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CNM Honors Student Employees

Running errands, delivering packages, sorting mail and helping with events are just a few of the tasks that CNM student employees take on daily to support the operations of the college.

Aug 31, 2016

CNM Honors Student Employees
Running errands, delivering packages, sorting mail and helping with events are just a few of the tasks that CNM student employees take on daily to support the operations of the college.

Juggling school and work isn't easy. That's why CNM honored over 250 student employees for their hard work and contributions to the college at the Student Employee Appreciation luncheon on April 15.

Dr. Sydney Gunthorpe, dean of the School of Business & Information Technology, spoke to students about their importance to the institution and how being employed at CNM can help them in the future.

"Data show that if you work on campus, you have a better chance of succeeding, graduating and continuing on," Gunthorpe said. "You are all in a select group here and you are on your way to graduation."

The students were encouraged to continue their education and continue being a student employee, which helps keep them on track. Gunthorpe pointed out that, on average, a high school graduate earns about $400,000 in a lifetime, whereas an associate's degree can increase your average lifetime earning to over $1.5 million.

Gunthorpe shared his experience of being a student employee in the School of Adult and General Education when he returned to school in 1991. As a student, he was encouraged to seek student employment and believed it helped him to continue on to get his bachelor's and doctoral degrees.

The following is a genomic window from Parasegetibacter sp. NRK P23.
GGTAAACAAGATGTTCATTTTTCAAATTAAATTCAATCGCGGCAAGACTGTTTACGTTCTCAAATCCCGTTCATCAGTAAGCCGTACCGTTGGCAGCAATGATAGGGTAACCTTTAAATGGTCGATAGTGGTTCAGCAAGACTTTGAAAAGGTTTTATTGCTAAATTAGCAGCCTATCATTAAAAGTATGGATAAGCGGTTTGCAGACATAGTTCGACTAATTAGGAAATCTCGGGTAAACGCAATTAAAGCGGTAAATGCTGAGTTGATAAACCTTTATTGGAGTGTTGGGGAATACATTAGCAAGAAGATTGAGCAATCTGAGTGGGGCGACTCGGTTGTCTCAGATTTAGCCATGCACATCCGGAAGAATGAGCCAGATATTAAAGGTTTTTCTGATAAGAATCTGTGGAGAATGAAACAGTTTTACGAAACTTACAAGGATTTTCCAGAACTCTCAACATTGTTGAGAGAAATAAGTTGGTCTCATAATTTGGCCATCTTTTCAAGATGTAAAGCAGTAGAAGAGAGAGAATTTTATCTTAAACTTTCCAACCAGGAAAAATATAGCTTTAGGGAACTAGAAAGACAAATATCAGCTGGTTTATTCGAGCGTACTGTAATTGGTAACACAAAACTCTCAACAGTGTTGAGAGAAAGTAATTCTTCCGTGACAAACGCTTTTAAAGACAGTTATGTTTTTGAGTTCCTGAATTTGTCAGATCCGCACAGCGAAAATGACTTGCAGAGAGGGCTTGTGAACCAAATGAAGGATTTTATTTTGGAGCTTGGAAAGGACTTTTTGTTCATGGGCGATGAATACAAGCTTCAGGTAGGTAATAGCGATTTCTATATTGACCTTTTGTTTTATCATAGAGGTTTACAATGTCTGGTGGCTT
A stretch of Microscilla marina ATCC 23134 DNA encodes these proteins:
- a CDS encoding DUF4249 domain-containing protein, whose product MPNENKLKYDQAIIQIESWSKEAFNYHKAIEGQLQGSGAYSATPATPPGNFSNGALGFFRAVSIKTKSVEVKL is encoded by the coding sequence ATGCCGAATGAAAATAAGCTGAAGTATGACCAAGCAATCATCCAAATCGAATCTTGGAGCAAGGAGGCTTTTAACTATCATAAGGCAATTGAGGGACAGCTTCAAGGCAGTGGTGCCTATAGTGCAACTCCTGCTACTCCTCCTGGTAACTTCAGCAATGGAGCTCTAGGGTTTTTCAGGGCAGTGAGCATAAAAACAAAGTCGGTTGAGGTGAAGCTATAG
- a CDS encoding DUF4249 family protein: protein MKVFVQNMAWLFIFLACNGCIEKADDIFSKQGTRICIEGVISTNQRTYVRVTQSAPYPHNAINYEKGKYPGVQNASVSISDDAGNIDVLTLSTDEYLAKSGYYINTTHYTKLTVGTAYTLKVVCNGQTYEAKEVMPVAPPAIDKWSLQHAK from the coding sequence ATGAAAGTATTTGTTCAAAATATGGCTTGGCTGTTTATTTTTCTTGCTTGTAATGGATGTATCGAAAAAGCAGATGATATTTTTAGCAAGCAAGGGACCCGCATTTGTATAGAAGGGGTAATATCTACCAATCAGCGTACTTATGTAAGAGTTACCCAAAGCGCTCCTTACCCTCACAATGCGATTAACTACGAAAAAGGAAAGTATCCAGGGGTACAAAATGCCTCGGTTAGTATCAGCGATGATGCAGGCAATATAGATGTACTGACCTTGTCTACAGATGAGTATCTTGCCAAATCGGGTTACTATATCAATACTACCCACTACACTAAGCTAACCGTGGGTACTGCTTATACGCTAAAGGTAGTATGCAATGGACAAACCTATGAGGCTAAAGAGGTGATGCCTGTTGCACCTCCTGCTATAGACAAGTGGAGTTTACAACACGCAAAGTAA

"It was a lot of fun and I enjoyed it very much," he said. "It was an important part of my start here at CNM. I am proud to be part of your group."

Gunthorpe reminded students that even though increasing income is an important goal of going to school, there's more to it than that.

"I hope that what's most important to all of you is that you find a career that you enjoy and that you want to do," he said.

The luncheon was planned by a committee of student employee supervisors from all around the college. Sara Elliott of Financial Aid and Scholarship Services said that typically CNM employs between 325-350 students college-wide.

"Our student employees do a lot for our departments," Elliott said. "It's helpful to recognize them as they work toward their educational goals."

She said that all student employees at CNM are considered workstudy employees and that their funding comes

from federal funds, state funds or CNM funds.

"It's hard enough being a student and doing well, but to have a job on top of it can be additionally difficult," she said. "Ultimately, the role they play at CNM is very important and is part of building our community."